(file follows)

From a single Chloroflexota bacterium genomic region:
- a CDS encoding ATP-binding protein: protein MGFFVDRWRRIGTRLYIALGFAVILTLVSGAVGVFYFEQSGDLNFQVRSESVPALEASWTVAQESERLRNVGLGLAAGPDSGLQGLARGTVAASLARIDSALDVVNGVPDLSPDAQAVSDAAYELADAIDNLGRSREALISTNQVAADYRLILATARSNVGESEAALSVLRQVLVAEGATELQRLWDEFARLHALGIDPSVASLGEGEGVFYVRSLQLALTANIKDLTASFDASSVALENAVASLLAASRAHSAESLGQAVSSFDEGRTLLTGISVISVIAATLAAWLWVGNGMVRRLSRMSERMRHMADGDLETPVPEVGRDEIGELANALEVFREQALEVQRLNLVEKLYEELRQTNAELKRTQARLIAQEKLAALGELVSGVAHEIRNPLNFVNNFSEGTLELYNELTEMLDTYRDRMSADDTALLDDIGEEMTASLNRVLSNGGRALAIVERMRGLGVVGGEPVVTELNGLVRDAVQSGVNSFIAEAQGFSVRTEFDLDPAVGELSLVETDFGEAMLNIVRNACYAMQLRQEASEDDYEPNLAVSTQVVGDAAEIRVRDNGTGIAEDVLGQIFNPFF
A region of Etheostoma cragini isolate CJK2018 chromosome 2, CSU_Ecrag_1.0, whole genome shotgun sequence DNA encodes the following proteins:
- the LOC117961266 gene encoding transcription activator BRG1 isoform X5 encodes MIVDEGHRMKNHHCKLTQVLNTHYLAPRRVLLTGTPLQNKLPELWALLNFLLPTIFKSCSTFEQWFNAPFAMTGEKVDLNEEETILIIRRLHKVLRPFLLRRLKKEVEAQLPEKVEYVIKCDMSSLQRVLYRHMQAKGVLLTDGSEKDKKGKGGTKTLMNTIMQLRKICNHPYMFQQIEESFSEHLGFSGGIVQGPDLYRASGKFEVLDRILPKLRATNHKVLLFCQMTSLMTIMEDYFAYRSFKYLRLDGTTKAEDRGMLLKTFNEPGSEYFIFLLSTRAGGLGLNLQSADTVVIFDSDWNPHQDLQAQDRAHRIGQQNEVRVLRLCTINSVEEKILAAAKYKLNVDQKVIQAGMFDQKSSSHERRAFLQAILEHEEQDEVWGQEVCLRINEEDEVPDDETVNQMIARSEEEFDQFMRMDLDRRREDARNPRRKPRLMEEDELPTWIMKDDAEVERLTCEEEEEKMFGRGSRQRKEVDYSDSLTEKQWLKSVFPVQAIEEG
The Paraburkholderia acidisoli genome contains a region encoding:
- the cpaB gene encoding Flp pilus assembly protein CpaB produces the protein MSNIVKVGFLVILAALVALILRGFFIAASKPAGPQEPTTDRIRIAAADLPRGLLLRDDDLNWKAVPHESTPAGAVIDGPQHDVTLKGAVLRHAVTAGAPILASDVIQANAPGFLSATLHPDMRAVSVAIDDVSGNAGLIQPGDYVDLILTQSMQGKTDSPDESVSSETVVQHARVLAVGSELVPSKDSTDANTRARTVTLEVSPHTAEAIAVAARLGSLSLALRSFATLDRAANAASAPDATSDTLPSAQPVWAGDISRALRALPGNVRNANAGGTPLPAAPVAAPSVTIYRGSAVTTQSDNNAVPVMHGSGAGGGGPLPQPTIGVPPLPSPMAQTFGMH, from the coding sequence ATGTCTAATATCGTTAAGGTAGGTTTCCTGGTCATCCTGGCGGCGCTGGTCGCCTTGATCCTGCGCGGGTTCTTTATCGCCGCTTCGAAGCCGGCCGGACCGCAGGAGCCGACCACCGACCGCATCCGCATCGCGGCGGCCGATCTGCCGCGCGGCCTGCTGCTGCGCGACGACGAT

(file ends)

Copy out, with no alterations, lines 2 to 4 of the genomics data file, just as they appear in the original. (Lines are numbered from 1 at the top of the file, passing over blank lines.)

- a CDS encoding ATP-binding protein: protein MGFFVDRWRRIGTRLYIALGFAVILTLVSGAVGVFYFEQSGDLNFQVRSESVPALEASWTVAQESERLRNVGLGLAAGPDSGLQGLARGTVAASLARIDSALDVVNGVPDLSPDAQAVSDAAYELADAIDNLGRSREALISTNQVAADYRLILATARSNVGESEAALSVLRQVLVAEGATELQRLWDEFARLHALGIDPSVASLGEGEGVFYVRSLQLALTANIKDLTASFDASSVALENAVASLLAASRAHSAESLGQAVSSFDEGRTLLTGISVISVIAATLAAWLWVGNGMVRRLSRMSERMRHMADGDLETPVPEVGRDEIGELANALEVFREQALEVQRLNLVEKLYEELRQTNAELKRTQARLIAQEKLAALGELVSGVAHEIRNPLNFVNNFSEGTLELYNELTEMLDTYRDRMSADDTALLDDIGEEMTASLNRVLSNGGRALAIVERMRGLGVVGGEPVVTELNGLVRDAVQSGVNSFIAEAQGFSVRTEFDLDPAVGELSLVETDFGEAMLNIVRNACYAMQLRQEASEDDYEPNLAVSTQVVGDAAEIRVRDNGTGIAEDVLGQIFNPFF
A region of Etheostoma cragini isolate CJK2018 chromosome 2, CSU_Ecrag_1.0, whole genome shotgun sequence DNA encodes the following proteins:
- the LOC117961266 gene encoding transcription activator BRG1 isoform X5 encodes MIVDEGHRMKNHHCKLTQVLNTHYLAPRRVLLTGTPLQNKLPELWALLNFLLPTIFKSCSTFEQWFNAPFAMTGEKVDLNEEETILIIRRLHKVLRPFLLRRLKKEVEAQLPEKVEYVIKCDMSSLQRVLYRHMQAKGVLLTDGSEKDKKGKGGTKTLMNTIMQLRKICNHPYMFQQIEESFSEHLGFSGGIVQGPDLYRASGKFEVLDRILPKLRATNHKVLLFCQMTSLMTIMEDYFAYRSFKYLRLDGTTKAEDRGMLLKTFNEPGSEYFIFLLSTRAGGLGLNLQSADTVVIFDSDWNPHQDLQAQDRAHRIGQQNEVRVLRLCTINSVEEKILAAAKYKLNVDQKVIQAGMFDQKSSSHERRAFLQAILEHEEQDEVWGQEVCLRINEEDEVPDDETVNQMIARSEEEFDQFMRMDLDRRREDARNPRRKPRLMEEDELPTWIMKDDAEVERLTCEEEEEKMFGRGSRQRKEVDYSDSLTEKQWLKSVFPVQAIEEG